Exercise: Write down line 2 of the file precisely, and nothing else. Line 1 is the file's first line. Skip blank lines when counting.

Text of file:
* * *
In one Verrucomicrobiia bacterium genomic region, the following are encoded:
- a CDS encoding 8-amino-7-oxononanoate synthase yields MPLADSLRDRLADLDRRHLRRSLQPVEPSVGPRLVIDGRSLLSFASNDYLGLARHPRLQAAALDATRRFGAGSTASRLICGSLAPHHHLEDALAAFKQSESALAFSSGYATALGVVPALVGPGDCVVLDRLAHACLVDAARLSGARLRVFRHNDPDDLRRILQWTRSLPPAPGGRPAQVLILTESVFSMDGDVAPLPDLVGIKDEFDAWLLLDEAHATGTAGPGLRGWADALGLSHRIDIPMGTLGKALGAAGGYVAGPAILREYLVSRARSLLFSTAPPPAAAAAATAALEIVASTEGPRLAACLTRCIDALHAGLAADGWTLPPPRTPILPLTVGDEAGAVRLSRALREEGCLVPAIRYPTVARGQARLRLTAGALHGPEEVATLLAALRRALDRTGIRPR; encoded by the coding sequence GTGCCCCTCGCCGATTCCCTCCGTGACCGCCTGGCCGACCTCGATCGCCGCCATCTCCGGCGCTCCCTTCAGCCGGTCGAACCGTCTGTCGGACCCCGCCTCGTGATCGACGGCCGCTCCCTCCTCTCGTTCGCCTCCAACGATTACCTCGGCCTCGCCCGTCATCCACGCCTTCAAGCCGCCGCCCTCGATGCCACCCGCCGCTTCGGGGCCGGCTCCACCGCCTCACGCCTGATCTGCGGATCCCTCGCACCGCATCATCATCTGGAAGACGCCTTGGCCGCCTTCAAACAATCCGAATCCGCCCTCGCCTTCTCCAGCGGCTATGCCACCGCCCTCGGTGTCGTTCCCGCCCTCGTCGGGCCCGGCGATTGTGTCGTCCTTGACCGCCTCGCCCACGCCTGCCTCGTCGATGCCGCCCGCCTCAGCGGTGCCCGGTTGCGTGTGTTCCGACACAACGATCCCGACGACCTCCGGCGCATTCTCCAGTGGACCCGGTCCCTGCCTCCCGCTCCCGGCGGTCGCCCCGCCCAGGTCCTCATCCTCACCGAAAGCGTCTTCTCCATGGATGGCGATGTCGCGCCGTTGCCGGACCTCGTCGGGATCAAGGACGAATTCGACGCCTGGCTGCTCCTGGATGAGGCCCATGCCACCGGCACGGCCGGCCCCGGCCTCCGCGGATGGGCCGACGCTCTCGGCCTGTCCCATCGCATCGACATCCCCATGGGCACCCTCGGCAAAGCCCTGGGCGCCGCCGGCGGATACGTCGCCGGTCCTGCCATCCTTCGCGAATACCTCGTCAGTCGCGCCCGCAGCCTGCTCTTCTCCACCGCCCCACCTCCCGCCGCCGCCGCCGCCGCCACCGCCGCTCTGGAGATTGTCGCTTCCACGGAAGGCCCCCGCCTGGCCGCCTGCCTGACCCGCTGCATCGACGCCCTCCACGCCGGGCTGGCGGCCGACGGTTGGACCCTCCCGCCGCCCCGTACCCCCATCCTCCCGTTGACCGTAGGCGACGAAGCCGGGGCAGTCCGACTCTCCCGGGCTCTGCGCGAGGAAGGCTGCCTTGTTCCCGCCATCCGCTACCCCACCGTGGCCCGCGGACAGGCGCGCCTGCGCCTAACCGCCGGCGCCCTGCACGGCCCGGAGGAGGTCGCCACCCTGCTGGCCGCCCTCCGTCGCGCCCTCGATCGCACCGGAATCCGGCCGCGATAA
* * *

- a CDS encoding 8-amino-7-oxononanoate synthase yields MPLADSLRDRLADLDRRHLRRSLQPVEPSVGPRLVIDGRSLLSFASNDYLGLARHPRLQAAALDATRRFGAGSTASRLICGSLAPHHHLEDALAAFKQSESALAFSSGYATALGVVPALVGPGDCVVLDRLAHACLVDAARLSGARLRVFRHNDPDDLRRILQWTRSLPPAPGGRPAQVLILTESVFSMDGDVAPLPDLVGIKDEFDAWLLLDEAHATGTAGPGLRGWADALGLSHRIDIPMGTLGKALGAAGGYVAGPAILREYLVSRARSLLFSTAPPPAAAAAATAALEIVASTEGPRLAACLTRCIDALHAGLAADGWTLPPPRTPILPLTVGDEAGAVRLSRALREEGCLVPAIRYPTVARGQARLRLTAGALHGPEEVATLLAALRRALDRTGIRPR; encoded by the coding sequence GTGCCCCTCGCCGATTCCCTCCGTGACCGCCTGGCCGACCTCGATCGCCGCCATCTCCGGCGCTCCCTTCAGCCGGTCGAACCGTCTGTCGGACCCCGCCTCGTGATCGACGGCCGCTCCCTCCTCTCGTTCGCCTCCAACGATTACCTCGGCCTCGCCCGTCATCCACGCCTTCAAGCCGCCGCCCTCGATGCCACCCGCCGCTTCGGGGCCGGCTCCACCGCCTCACGCCTGATCTGCGGATCCCTCGCACCGCATCATCATCTGGAAGACGCCTTGGCCGCCTTCAAACAATCCGAATCCGCCCTCGCCTTCTCCAGCGGCTATGCCACCGCCCTCGGTGTCGTTCCCGCCCTCGTCGGGCCCGGCGATTGTGTCGTCCTTGACCGCCTCGCCCACGCCTGCCTCGTCGATGCCGCCCGCCTCAGCGGTGCCCGGTTGCGTGTGTTCCGACACAACGATCCCGACGACCTCCGGCGCATTCTCCAGTGGACCCGGTCCCTGCCTCCCGCTCCCGGCGGTCGCCCCGCCCAGGTCCTCATCCTCACCGAAAGCGTCTTCTCCATGGATGGCGATGTCGCGCCGTTGCCGGACCTCGTCGGGATCAAGGACGAATTCGACGCCTGGCTGCTCCTGGATGAGGCCCATGCCACCGGCACGGCCGGCCCCGGCCTCCGCGGATGGGCCGACGCTCTCGGCCTGTCCCATCGCATCGACATCCCCATGGGCACCCTCGGCAAAGCCCTGGGCGCCGCCGGCGGATACGTCGCCGGTCCTGCCATCCTTCGCGAATACCTCGTCAGTCGCGCCCGCAGCCTGCTCTTCTCCACCGCCCCACCTCCCGCCGCCGCCGCCGCCGCCACCGCCGCTCTGGAGATTGTCGCTTCCACGGAAGGCCCCCGCCTGGCCGCCTGCCTGACCCGCTGCATCGACGCCCTCCACGCCGGGCTGGCGGCCGACGGTTGGACCCTCCCGCCGCCCCGTACCCCCATCCTCCCGTTGACCGTAGGCGACGAAGCCGGGGCAGTCCGACTCTCCCGGGCTCTGCGCGAGGAAGGCTGCCTTGTTCCCGCCATCCGCTACCCCACCGTGGCCCGCGGACAGGCGCGCCTGCGCCTAACCGCCGGCGCCCTGCACGGCCCGGAGGAGGTCGCCACCCTGCTGGCCGCCCTCCGTCGCGCCCTCGATCGCACCGGAATCCGGCCGCGATAA